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Sacrewell Farm
Upper Norton Farm
Stockley Farm

  Riverford sustainable development project



Packaging makes up a staggering 17% of our carbon footprint, and this only accounts for manufacturing the materials as this is the best data we can get at the moment.  


From the start, we have worked hard to come up with what we thought were environmentally-sensible solutions to packaging, so we were surprised to find that this formed such a large part of our carbon footprint.  Our research has led us to believe that some of our efforts and much of the publicity around less damaging packaging is mis-guided and actually obstructing real progress.


Despite the green proclamations of many of our supermarkets, to date they have excluded packaging from their carbon footprints.  Though this is perfectly acceptable under common carbon accounting methodologies I would certainly argue that they are morally responsible for this packaging, especially as it is supermarkets that have largely driven the move towards ever higher and more absurd levels of packaging.


recycling: a last resort solution

The important thing to remember with packaging is: reduce, re-use and recycle, in that order of priority.  Recycling is invariably expensive in terms of energy and is never a substitute for not using the stuff in the first place; recycling is however, usually less energy intensive than producing materials from new.  


Also remember that there is no point in something being recyclable if it is not actually recycled, whether this is because facilities are not readily accessible, consumers are confused or because it is too onerous in the effort required to separate waste streams.


Packaging can have the virtue of reducing food waste caused by dehydration and physical damage but there seems to be a conspiracy of silence around its true environmental cost.  Efforts to find sensible solutions are hampered by lack of leadership from a central government.  Well planned and coordinated long-term solutions will not be produced by consumer pressure and market forces; the issues are just too complex. It beggars belief that each local authority sets its own waste collection policy when the companies generating that waste (mainly large manufactures and retailers) operate on a national basis.


The figures for our packaging carbon footprint break down as follows

the uncomfortable truth about paper

85% of our packaging footprint is made up of paper and cardboard yet our customers are very happy with this packaging; virtually all negative comments on packaging relate to plastic punnets and bags which contribute only 8% to the footprint.  This type of mis-match between perception and reality can be a barrier to real improvements and means that we cannot rely on consumer pressure to drive positive change; our customers have the will to use their purchasing power to make the world a better place but do not have the time or the information to be able to use that power in the most effective way.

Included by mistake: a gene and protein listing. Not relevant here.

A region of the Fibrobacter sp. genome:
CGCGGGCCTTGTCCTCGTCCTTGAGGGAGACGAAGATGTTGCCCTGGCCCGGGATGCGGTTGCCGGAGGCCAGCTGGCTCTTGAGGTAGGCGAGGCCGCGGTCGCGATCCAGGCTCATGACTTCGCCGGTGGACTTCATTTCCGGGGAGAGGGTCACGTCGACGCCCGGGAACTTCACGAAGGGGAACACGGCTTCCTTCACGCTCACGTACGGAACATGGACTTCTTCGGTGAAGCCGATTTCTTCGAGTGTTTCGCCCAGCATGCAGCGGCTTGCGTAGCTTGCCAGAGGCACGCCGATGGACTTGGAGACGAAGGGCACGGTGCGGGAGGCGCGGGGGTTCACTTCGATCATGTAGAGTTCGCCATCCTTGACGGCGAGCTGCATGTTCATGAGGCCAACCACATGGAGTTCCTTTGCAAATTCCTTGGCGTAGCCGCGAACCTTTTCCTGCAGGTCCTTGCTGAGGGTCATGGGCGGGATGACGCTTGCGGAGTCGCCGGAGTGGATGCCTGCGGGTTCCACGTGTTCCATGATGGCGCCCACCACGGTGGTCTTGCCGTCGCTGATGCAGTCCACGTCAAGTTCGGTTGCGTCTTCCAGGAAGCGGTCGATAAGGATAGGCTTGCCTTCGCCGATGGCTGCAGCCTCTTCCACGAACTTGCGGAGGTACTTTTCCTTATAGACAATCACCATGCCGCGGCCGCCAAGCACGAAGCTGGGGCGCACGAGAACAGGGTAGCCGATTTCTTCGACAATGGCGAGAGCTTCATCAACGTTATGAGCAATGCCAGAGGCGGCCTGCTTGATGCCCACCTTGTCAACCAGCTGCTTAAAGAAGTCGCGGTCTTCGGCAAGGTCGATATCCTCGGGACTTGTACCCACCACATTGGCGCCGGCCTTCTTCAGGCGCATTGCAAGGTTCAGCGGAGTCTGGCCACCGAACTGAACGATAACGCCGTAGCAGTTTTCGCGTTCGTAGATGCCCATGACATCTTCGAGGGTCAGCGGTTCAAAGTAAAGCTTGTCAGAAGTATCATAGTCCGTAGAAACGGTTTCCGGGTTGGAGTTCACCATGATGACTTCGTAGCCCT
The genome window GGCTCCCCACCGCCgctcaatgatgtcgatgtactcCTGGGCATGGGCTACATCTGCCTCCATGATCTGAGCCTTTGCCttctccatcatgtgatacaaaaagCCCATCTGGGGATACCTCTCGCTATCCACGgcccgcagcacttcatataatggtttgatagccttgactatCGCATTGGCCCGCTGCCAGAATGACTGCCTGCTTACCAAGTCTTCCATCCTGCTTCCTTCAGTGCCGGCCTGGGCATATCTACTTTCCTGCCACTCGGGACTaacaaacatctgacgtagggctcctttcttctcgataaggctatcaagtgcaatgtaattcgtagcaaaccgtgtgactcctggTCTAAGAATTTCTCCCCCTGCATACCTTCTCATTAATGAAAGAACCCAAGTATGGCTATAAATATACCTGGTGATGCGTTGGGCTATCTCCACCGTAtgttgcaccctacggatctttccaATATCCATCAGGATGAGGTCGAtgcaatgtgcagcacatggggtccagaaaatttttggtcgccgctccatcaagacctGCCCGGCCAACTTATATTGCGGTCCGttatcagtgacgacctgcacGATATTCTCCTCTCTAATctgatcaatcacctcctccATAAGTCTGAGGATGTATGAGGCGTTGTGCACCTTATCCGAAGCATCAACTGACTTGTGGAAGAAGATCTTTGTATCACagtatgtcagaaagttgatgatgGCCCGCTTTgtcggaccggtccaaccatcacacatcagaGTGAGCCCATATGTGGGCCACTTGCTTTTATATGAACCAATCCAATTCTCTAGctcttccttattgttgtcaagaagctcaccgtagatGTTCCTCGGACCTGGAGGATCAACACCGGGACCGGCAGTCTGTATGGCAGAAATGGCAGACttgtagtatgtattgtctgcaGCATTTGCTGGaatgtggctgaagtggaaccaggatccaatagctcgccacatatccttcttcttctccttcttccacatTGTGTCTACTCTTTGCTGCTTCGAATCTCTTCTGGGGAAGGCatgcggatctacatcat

Our boxes are designed to be re-used many times. Boxes account for 60% of our packaging footprint, or 10% of our overall carbon footprint.  Boxes account for a whopping 426 tonnes of CO2 per year; more than refrigeration and almost as much as distributing the boxes by lorry; a big surprise for us.


For many years we have encouraged customers to return boxes for re-use.  If they were all returned and only discarded when damaged we would get approximately 10 trips per box; we are currently only achieving four because so many are not returned.  Some get used for home storage.  Some for dogs to give birth in.  Where they are re-used we are happy.  If not we want them back, even if they are damaged, because they stand a much better chance of being recycled through us than through your local authority.  We could more than halve the impact of our boxes if they were all returned, saving 200 tonnes of CO2 per year.


The boxes are 98% made from recycled materials and are 100 % recyclable.  This is better than sending them to landfill and harvesting new wood to replace them but does not make them OK; a lot of energy is used in recycling (as a rough guide about half as much as making card from virgin material).  In the longer term we must move to a box which will carry a deposit to encourage return and perhaps even move to a plastic crate with much longer useful life.  Such a move will require change to our infra-structure, huge investment and persuasion of our customers that plastic is not always bad.  We also have local suppliers who have invested heavily in the machinery to make our boxes so we will not be changing without a thorough investigation.


paper bags are not always the answer

Our customers hate plastic with a vengeance; plastic bags in the boxes is one of the most common complaints and on the rare occasions when we use plastic punnets because, for example imported tomatoes arrive in them, we have a near rebellion.  Paper bags and our normal punnets made from recycled paper seem to be accepted without question.  Unfortunately paper bags, even if recycled and made from recycled paper, as ours are, normally have a substantially higher carbon footprint than the equivalent oil-based plastic bag.  For any product the exact situation will vary according to production techniques and the full life-cycle of the packaging but our research suggests that in most cases paper bags result in two to three times the level of emissions of the equivalent plastic bags.  Paper and cardboard manufacture, even if from recycled paper, uses huge amounts of energy.  We consider paper to be justifiable for potatoes because it excludes light and reduces greening and hence waste.  We and our customers like paper and it is often the best material for storing unwashed root veg, but from an energy and CO2 point it is far from benign and is certainly no substitute for genuine reduction and re-use of packaging.